Saturday, 18 December 2010


I have a Noble Friend who sends me cards most weeks but
never at Christmas. His cousin sends me a glorious Christmas Cracker,
an annual 'uncommonplace' book of literary gems he has

Another friend is even now taking a bearing on my mantelpiece
for the barrage of the Christmas card artillery he will launch
in ample time for recipients to return his festive fire of Yule
logs and complacent robins.

The sadomasochists who ruin my Christmas are the people
who cunningly time their cards to arrive on Christmas Eve when
the last post has already sounded. Their strategy is an empty
mantelpiece. No doubt they gloat over their Christmas dinner of
broiled sardine at the missing cards.

"We didn't get a card from Skidmore," they say, rubbing their
dry parchment hands.

Christmas card etiquette is as complicated as kissing as a
greeting, same person sex and shaking hands. One is never sure
who does what, when and to whom.

I cannot take it any more. I have called for stretcher bearers
and wait to be carried out of the front drop-me-a-line.
Clearly what I need is Christmas Card counselling.
I want to attack robins, to pour water on Yule logs and take
down the decorations on Christmas Eve rather than Twelfth Night.

Not so odd as you may think. By Julius Caesar's sensible
calendar, Twelfth Night is Christmas Day. Alas, our adoption of
Papist tinkering in the 18th century means that only on the
Isle of Foula is the old calendar still in use; and
celebrated, for a reason which escapes me, by shooting sea birds.

Foula is clearly the spiritual home of the RSPB which has
done its best to wipe out the ruddy duck and the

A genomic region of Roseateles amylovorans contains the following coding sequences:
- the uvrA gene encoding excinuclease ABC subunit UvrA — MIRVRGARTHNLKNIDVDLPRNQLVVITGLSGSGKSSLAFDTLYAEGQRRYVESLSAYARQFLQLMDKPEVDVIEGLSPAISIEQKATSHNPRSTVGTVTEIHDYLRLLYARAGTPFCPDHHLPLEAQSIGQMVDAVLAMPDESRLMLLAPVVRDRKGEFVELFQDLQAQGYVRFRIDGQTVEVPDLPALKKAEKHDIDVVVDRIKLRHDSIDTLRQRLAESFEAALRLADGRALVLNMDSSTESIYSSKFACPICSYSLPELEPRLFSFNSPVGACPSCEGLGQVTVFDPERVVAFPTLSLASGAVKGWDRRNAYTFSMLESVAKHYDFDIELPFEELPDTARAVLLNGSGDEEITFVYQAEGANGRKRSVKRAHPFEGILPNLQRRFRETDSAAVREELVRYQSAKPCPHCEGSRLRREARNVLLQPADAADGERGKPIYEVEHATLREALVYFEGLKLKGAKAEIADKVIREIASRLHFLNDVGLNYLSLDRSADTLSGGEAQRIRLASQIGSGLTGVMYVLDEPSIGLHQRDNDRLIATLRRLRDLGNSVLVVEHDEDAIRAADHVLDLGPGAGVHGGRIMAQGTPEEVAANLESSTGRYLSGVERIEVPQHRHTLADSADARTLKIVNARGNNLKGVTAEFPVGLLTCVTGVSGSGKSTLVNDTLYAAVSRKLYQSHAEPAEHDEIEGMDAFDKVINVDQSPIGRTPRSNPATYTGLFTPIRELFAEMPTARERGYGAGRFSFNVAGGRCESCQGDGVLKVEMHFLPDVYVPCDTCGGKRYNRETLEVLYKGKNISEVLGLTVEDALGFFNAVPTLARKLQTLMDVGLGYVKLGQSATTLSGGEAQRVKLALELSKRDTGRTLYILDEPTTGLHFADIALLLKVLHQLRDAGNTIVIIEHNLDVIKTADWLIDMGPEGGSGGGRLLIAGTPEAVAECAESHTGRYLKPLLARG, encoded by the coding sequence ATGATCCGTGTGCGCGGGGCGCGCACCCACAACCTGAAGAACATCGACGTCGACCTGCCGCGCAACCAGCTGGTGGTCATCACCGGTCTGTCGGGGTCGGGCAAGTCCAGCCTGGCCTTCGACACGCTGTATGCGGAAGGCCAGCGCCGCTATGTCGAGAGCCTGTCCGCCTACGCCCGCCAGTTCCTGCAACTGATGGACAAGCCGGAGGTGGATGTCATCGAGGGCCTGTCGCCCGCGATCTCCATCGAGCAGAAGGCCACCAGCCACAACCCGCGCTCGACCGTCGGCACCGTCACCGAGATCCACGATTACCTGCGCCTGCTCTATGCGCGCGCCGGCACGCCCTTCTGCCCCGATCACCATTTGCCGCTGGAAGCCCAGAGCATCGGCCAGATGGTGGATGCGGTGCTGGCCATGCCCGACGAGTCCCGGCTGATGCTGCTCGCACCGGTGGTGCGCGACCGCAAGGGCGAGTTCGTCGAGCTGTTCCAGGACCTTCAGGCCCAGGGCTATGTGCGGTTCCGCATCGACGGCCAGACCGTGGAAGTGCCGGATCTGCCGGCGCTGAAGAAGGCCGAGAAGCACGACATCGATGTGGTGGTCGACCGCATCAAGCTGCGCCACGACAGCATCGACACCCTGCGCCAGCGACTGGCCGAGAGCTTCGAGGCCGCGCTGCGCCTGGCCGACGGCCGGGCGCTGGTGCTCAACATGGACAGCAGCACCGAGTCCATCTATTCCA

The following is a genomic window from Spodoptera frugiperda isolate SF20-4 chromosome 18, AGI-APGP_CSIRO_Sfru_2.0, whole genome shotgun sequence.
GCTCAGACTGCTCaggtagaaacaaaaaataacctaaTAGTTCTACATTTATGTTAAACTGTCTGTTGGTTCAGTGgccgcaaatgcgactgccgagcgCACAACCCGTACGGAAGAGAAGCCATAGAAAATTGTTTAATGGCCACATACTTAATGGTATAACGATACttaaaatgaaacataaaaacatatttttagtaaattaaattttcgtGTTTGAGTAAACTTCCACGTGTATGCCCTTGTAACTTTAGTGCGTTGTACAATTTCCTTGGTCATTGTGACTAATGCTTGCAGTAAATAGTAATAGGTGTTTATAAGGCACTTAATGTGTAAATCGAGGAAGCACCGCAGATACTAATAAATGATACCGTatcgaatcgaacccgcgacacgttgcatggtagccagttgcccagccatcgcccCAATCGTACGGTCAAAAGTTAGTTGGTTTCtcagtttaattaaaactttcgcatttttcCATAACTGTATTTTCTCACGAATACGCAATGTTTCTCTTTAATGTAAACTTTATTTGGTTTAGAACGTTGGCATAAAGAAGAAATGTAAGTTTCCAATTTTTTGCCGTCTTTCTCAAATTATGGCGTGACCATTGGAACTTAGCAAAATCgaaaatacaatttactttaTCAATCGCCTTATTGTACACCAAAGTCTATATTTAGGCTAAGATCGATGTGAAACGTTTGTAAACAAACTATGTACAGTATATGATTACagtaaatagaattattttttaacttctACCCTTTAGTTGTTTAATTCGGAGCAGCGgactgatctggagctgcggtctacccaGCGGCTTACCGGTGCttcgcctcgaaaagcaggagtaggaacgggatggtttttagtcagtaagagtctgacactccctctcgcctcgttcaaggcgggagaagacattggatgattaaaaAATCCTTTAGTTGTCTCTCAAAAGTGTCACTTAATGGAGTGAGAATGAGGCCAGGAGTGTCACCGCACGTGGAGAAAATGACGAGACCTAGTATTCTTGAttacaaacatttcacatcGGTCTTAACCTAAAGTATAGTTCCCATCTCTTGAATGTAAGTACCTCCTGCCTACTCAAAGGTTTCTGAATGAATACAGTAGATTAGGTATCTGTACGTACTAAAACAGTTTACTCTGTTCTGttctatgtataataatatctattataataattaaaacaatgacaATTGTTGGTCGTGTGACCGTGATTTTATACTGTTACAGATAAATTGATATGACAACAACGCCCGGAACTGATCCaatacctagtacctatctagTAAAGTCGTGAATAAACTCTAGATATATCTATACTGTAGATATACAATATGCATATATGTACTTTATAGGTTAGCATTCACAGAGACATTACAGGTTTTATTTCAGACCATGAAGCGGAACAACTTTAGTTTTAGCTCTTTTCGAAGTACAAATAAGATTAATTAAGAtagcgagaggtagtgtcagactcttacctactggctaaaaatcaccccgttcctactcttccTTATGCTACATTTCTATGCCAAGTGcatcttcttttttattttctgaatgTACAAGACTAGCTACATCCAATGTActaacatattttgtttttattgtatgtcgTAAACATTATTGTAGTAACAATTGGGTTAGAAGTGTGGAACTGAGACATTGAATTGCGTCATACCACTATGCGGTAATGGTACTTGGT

red grouse.

But I digress.

Bring back the pre-American Christmas; a season which
was not dominated by a red-suited drunk.
Have you ever worked out how many glasses of sideboarded sherry
the old reprobate gets through in your street alone?
A red-suited drunk, incidentally, who began life a century ago as
an advertising stunt for a New York store.

Do not get me wrong. True, I founded the SAS - the Scrooge
Appreciation Society - but that stemmed from a deep loathing of
the Family Cratchet.

Christmas was fine until Dickens went to America, saw how
it had been exploited and then returned to set up the Christmas
industry in this poor benighted land.


When by Monday my Spectator had not arrived I rang their subscription department to complain. The telephone was answered by a girl on whom much attention had been lavished in childhood.
“How perfectly frightful,” she said, in a voice throbbing with sympathy. “Do you know, you must be the nine hundredth person who has rung me this morning. I think we must have fallen foul of the bad weather. You won't believe it, but I sent a Christmas card last Wednesday - to my brother actually - and it still hasn't arrived. Do you think it might be the Christmas mail?”

I said I thought it might be.

“So awful for you,” she said. “I wonder what we can do? I'll tell you what. Can you bear to wait until Wednesday? If it hasn't arrived by then, do ring me back and I will send you another.”

I rang off feeling better than I had felt all day. There are still good things about being English. If it hasn't arrived by Wednesday I will ring her back ,if only to find out if her brother's card has arrived.

Being English took a knock when the Home Secretary ruled out the use of water cannon against the students who urinate on cenotaphs and occupy other people's offices. She said it was “Un-British”.
I would have thought “flammenwerfer” more equable. Though imposing six months' imprisonment on anyone selling fireworks to the under sixteens borders on the excessive. What really brought back one's customary disdain was the behaviour of the Establishment in fitting up the WikiLeaks man.

I got this from the admirable Word a Day:

Power always has to be kept in check; power exercised in secret, especially under the cloak of national security, is doubly dangerous. -William Proxmire, US senator, reformer (1915-2005)